Whether you’re in New Orleans for Mardi Gras or not, a visit to Mardi Gras World will put you in the Carnival spirit. At this colossal 300,000 square foot location, the floats for all 50 plus Mardi Gras parades are created and crafted to play their starring role in the city’s most famous event.
Your tour begins with a short film outlining the history and process used to produce those magnificent Mardi Gras floats. Next, you’re treated to a slice of King Cake, a traditional yeast cake, frosted with the official Mardi Gras colors: purple for justice, green for faith and gold for power. Then, it’s time to get down to the business of how Mardi Gras magic is made.
The Prop-Making Process
A personable, knowledgeable guide ushers you into the warehouse where the figures adorning the floats, known as props, are manufactured. This is the main workshop – the largest provider of custom props in the world. Here artists and architects produce props for all the Mardi Gras parades, as well as for Universal Studios, Disney, Chik-fil-a and other major entities.
As soon as Mardi Gras is over, the themes for next year’s floats are selected, and the production teams swing into action. A series of sketches for each float are drawn, and presented for final approval.
The first step in creating a new prop is to cement slabs of Styrofoam together to form a single large block. Then the artists go to work, using an assortment of knives and saws to carve out the prop. These artists also recycle used props by re-carving them into new shapes.
The next team covers the Styrofoam with Paper Mache to make the surface smooth enough for painting and decorating. Once the paper Mache has dried and hardened, the afore-mentioned final decorative touches are added, and the prop is ready for its designated float.
Floats are decorated with larger-than-life flowers, and Mardi Gras World has an entire station dedicated to fabricating these colorful blooms.
Whatever you do, be sure not to miss the prop of Jazz great, Louis Armstrong, immortalized in styrofoam, paper mache and paint. A timeless tribute to a beloved New Orleans icon.
What’s 18 feet tall, and comes in a variety of sizes, colors and designs? A New Orleans Mardi Gras float, of course. Rolling on solid tires, and pulled by tractors, also on solid tires, these imaginatively decorated floats will be sure not to succumb to a flat at the worst possible moment.
The men and women in and on the floats are called Krewe, and work six to eight hour shifts. They bring their own food and drinks, and use built-in bathrooms onboard. They pay 1,000 in annual dues, which do not include the “Throws” – millions of cups, doubloons and beads – which range from $3,000 to $7,000. Also not included are the costumes costing another $100 to $500. Putting a float in a Mardi Gras parade isn’t for the budget conscious.
Much of the funding for the floats is generated through mammoth fundraising balls at venues such as the Morial Convention Center and the Super Dome. These traditional masquerade balls date back to the 1700’s. As many as 16,000 attendees pay $250 per ticket. And, depending on the location of the ball, they may be treated to a float rolling in to join the party.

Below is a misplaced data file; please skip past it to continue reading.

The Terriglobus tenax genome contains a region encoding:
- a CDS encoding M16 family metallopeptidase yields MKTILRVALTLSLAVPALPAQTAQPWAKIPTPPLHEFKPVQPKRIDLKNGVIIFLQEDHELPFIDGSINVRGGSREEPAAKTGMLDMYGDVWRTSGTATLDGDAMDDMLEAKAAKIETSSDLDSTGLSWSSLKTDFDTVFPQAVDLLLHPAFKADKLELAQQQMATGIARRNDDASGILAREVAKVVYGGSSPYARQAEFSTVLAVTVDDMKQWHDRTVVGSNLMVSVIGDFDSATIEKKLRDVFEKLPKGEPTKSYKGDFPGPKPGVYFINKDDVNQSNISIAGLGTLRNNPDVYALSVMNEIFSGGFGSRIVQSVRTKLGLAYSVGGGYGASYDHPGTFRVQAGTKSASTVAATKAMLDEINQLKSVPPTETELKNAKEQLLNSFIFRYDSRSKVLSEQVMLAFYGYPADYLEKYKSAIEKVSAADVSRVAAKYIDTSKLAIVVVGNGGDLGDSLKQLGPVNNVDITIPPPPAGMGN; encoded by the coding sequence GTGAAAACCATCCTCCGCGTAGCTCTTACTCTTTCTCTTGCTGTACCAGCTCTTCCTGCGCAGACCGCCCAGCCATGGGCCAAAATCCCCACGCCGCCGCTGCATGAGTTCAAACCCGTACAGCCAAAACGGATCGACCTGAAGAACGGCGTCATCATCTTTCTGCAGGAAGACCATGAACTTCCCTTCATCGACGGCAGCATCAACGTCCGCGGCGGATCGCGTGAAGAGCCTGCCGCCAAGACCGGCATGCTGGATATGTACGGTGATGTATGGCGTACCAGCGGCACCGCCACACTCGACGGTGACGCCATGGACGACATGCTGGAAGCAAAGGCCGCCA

Mardi Gras festivities take place over 11 days. The Merriments Parade is held on Fat Tuesday, but there are numerous parades to enjoy both before and after that date. Approximately 500 floats in all participate in Mardi Gras, which brings in approximately one billion dollars in revenue for the City of New Orleans.
It all began with Blaine Kern, Sr., who founded Blaine Kern Artists in 1932. He was born into a family of float builders, so you could say it was in his blood. But he didn’t begin creating floats until after WWII. A krewe captain for, Alla, was so impressed with one of Kern’s mural, he hired him to create future floats for the Krewe.
That was the push Kern needed. He traveled to Europe to learn more float building techniques, and his business took off. Kern soon earned an international reputation, and made float building an art form.
Both Kern sons are now guiding the business, which stretches far beyond New Orleans. The Kerns’ floats can be seen in parades in Las Vegas, Mobile, Galveston, Montreal. They can also be seen at the Universal Studios Mardi Gras parade.
Mardi Gras World opened as an 80,000 square foot tourist attraction in 1984. Its purpose was to give visitors a behind-the-scenes peek at how Mardi Gras floats are created from the Styrofoam up.
Mardi Gras World was such a success, the venue tripled in size to its current 300,000 square footage in the early 2000s. This facility houses a large Events area for weddings, proms and corporate events.
Mardi Gras World is the primary location where the floats are created and built. However, New Orleans is home to a total of 13 warehouses full of floats. Two additional warehouses are located in Orlando and Spain.
Today, Mardi Gras World is an ideal venue for a family outing. Following your tour, you can try on costumes and take each other’s pictures in front of a float or next to a prop. At Mardi Gras World, it’s Carnival time every day of the year.
If You Go to Mardi Gras World
One-hour tours are available daily, beginning at 9:30 AM, with the last tour at 4:30 PM. Tours run every 30 minutes.
A complimentary shuttle service is included in the ticket price. Pickups are available from 20 convenient downtown New Orleans locations
Mardi Gras World
1380 Port of New Orleans Place
New Orleans, LA 70130
You can find more information and ticket prices on the Mardi Gras World website.
Disclaimer: Our visit to New Orleans was hosted by New Orleans Convention and Visitors Bureau. However, all opinions, as always, are entirely my own.